“Battleship Potemkin” is a dynamic achievement, a film that represents the primitive greatness of the silent era. Audiences were electrified when it opened in 1925: They’d seen the famous disguises of Lon Chaney and the comic peril of Buster Keaton, but this was different. They weren’t responding to the performances – they were aroused by great movie-making that helped establish film as art. (MGM producer David O. Selznick urged colleagues to “view it in the same way that a group of artists might study a Rubens or a Raphael.”) Different prints range from watchable to embarrassing, but Kino’s new DVD restoration is the first one to get it right.
When I compared Kino’s DVD with a copy from Delta Entertainment, the results were devastating: Countless details have been restored, including reinserted title cards and the magnificent soundtrack. (Edmund Meisel’s score adds a pounding rhythm to the excitement.) Footage that was trimmed out has been returned, giving director Sergei Eisenstein’s montages the delirium they were conceived with.
Eisenstein’s film celebrates the Russian uprising against czarism in 1905, beginning with a piece of meat swarming with maggots – it conjures mutiny on a ship of hungry men. More than 50 shots, including the famous close up of squirming maggots, were omitted in 1926. (The restored version is offered here.) Despite its abuse, “Leonard Maltin’s Movie Guide” gave “Potemkin” a four-star rating: “Unlike many staples of film history classes, this one has the power to grip any audience. Odessa Steps sequence is possibly the most famous movie scene of all time.”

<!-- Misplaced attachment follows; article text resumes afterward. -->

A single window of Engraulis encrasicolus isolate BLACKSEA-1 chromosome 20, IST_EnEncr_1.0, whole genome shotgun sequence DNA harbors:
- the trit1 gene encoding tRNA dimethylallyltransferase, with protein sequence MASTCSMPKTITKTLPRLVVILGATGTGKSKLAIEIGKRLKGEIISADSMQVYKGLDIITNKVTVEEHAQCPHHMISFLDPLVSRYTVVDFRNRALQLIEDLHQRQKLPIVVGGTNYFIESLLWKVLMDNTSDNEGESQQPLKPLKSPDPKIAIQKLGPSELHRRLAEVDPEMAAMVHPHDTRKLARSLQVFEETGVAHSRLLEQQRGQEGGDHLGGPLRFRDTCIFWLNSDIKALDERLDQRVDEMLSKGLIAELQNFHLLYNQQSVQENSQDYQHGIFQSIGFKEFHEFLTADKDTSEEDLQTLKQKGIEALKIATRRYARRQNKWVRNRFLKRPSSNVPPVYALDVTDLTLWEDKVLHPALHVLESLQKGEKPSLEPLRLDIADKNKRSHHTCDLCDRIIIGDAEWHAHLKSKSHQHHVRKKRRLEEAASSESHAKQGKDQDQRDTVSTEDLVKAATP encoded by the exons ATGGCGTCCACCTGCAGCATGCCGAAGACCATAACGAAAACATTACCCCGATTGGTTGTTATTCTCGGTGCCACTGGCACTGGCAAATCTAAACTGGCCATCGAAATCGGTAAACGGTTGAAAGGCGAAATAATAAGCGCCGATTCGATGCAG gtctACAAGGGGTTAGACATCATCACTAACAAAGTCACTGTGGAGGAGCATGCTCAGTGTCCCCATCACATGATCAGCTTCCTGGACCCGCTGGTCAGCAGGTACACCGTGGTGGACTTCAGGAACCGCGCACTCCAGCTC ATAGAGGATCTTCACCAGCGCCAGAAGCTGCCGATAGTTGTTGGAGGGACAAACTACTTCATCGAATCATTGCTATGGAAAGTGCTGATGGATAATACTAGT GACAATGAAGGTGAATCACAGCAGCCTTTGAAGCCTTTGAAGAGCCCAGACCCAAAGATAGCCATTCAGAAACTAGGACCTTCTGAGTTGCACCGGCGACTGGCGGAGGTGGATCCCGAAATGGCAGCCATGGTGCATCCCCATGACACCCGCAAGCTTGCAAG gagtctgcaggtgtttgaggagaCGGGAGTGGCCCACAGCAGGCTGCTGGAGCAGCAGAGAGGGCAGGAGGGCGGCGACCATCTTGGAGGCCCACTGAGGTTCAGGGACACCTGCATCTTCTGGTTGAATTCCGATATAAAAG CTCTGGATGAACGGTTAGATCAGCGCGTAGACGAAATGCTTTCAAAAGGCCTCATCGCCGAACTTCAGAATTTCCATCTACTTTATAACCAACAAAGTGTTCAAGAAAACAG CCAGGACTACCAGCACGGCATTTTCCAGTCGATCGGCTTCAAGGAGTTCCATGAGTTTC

The Odessa Steps sequence. That’s the scene where troops open fire on innocent citizens. The shot of the orphaned baby carriage bouncing down the steps is one of the most fundamental images in the history of cinema: Brian De Palma sampled it for “The Untouchables,” Woody Allen spoofed it in “Bananas.” A list of movie connections on the Internet Movie Database (www.imdb.com) includes “Foreign Correspondent,” “Bonnie and Clyde,” “The Way We Were,” “Beauty and the Beast,” “28 Weeks Later” and many others. When we watch quick-cutting montages in other films, we’re looking at responses to this one – it’s almost impossible to see “Potemkin” without hearing the echoes of its imitators.
Look for Kino’s high-def transfer of F.W. Murnau’s “Nosferatu,” also on DVD: The Murnau film is another landmark of silent cinema, but Eisenstein’s film stands above the others. In a 1998 review, Roger Ebert mentioned that “it was voted the greatest film of all time at the Brussels World’s Fair in 1958.” That wouldn’t have made much sense to Eisenstein – he insisted that the greatest movie ever made was “Snow White and the Seven Dwarfs.”